High levels of narcissism and a weaker sense of peer belonging is leading millions of young adults to take part in deceptive like-seeking avenues on Instagram, a recent Western study revealed.
The need for these adults (18-29) to desire attention and validation from others via ‘likes’ on the popular social networking site led Huron University College Psychology professor Tara Dumas to delve deeper into why they often try to increase their popularity through fraudulent or manipulative tactics.
The study, published in Computers in Human Behavior, showed a two-factor solution, with like-seeking behaviour separated by whether they were normative (common or accepted actions such as using filters or hashtags) or deceptive (deceitful actions such as buying likes or changing one’s appearance in photos using software).
Dumas said it was talking with her students that led her to this topic.
“I knew young people were using these sites a lot, and I knew they were all about the ‘selfie phenomenon,’ but I didn’t know, until interacting with my students, the extent some young people were taking in terms of purchasing followers,” said Dumas, noting the extent of users’ attention seeking surprised her.
One student said her friend never uploads a picture onto a social networking site without first giving herself a ‘digital nose job.’
“That term really struck me,” she added. “We had an idea young people were doing a variety of like-seeking behaviours and, I believe, to some extent that young people were buying likes and modifying their physical appearance, but we were surprised at the percentage of young people who were saying, ‘Ya, we do these things.’”
Dumas found approximately 15 per cent of the study’s participants were buying likes from websites – from 100 likes for $2.95 to 10,000 likes for $69.99 – and more than 25 per cent admitted to modifying their physical appearance in a photo before posting.
Matthew Maxwell-Smith, visiting professor in the DAN Management and Organizational Studies Department, and co-author of the study, said when you extrapolate these numbers and look at all the emerging adults on Instagram, you’re talking close to 25 million people who are being deceptive in order to maintain an image or popularity on the site.
“This seems to be more deceptive, and voluntarily intending to present a false image, than just finding a good image of yourself,” said Maxwell-Smith.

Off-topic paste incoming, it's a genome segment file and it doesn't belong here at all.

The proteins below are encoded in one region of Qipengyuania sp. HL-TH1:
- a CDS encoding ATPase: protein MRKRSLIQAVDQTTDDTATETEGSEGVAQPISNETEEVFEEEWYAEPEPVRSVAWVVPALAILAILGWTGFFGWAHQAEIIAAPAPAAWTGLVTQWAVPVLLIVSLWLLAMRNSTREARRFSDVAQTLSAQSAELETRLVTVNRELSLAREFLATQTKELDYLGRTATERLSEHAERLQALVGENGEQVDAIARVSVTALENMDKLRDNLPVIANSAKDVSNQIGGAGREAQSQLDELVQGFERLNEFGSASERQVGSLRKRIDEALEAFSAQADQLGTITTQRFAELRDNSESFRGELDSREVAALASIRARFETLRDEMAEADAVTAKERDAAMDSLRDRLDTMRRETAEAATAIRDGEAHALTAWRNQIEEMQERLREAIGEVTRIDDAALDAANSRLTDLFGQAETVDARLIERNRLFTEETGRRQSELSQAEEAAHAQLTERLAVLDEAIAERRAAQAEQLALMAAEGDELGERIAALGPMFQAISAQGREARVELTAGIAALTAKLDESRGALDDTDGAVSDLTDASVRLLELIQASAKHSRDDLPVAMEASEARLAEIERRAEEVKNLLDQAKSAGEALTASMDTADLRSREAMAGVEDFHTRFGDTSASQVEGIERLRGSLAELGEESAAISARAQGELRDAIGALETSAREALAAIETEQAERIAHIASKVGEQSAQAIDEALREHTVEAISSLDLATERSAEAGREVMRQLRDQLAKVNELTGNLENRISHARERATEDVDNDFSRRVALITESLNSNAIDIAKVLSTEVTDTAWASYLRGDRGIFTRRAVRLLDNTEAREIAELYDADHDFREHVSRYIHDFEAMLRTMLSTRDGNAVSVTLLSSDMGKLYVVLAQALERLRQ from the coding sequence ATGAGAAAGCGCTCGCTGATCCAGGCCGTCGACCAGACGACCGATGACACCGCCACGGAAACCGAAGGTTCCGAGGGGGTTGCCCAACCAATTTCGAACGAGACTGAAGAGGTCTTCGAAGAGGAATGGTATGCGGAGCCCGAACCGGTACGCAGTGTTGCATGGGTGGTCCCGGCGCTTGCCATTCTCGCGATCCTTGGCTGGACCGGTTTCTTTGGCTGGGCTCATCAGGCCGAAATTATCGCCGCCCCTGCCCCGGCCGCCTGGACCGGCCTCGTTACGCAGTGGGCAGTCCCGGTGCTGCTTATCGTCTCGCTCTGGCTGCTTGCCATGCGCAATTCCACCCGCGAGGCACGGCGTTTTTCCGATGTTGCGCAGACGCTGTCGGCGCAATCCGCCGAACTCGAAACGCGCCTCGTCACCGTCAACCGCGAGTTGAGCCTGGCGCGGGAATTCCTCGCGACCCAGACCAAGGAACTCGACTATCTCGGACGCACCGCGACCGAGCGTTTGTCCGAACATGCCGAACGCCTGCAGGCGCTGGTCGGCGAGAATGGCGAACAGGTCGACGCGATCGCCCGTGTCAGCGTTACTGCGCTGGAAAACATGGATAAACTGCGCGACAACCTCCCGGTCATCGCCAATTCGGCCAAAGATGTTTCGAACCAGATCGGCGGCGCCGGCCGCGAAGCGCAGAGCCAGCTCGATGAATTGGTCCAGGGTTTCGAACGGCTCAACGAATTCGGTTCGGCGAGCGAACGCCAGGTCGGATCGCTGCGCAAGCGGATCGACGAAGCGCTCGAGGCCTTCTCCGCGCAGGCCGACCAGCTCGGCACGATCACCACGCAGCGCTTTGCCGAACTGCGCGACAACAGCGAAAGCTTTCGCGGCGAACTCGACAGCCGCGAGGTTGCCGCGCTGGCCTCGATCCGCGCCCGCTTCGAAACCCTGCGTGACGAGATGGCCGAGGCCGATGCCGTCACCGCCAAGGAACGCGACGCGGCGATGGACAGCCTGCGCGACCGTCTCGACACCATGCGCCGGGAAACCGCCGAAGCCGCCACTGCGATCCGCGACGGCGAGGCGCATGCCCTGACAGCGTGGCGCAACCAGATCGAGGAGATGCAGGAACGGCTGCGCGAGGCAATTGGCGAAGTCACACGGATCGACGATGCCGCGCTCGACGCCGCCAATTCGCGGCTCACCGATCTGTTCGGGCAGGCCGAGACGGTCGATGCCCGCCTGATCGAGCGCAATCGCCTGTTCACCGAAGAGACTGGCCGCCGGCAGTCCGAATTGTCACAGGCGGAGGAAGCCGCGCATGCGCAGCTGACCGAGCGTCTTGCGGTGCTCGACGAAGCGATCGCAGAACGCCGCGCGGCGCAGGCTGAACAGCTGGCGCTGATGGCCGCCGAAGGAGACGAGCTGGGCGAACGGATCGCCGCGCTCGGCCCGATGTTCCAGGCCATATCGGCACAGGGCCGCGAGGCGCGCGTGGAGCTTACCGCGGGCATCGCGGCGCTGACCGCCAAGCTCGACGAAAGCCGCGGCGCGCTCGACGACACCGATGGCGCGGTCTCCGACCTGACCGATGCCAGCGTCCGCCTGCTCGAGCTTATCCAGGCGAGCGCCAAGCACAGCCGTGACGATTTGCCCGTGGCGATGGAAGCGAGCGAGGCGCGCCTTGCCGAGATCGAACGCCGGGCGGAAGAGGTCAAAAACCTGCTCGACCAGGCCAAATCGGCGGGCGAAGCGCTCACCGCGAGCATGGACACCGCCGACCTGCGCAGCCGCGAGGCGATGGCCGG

We need to look into the implications of this in regards to the self-esteem and self-competency of young adults, he added.
“One thing that seems to be a pretty good takeaway is people who score pretty strong on peer belonging are less likely to engage in deceptive like seeking. The reason they are doing it (on Instagram) is they are trying to document their lives to others and trying to share,” he added. “So it’s not necessarily the case if you’re on Instagram, and you’re uploading a photo, it means you’re a narcissist. It could also mean you feel you belong within your peer group and you just want to share. There are probably positive and social benefits to using Instagram.”
Dumas said while normative users can also be labelled narcissistic in a sense, their levels of deception are more typically things such as using hashtags, posting an older photo of themselves or using a photo filter to make the image look better.
The deceptive people who are more narcissistic – taking a lot of selfies, on social media quite often – felt low peer belonging and less connected to, and valued by, their peers, which is concerning, she said.
“What happens when you put up a picture that’s essentially not really you, or you bought those likes, are you still making yourself feel better? The reason why narcissists do these things is to appear more cool and creative, but why are they doing this? Is it about developing their identity?”
Dumas and Maxwell-Smith hope to conduct similar studies to test Instagram users over time and whether or not they are increasing their deceptive activity and, if so, how it changes how they are feeling about themselves. Another aspect may be to look at how competition within peer groups might spur people to engage in these sort of deceptive activities.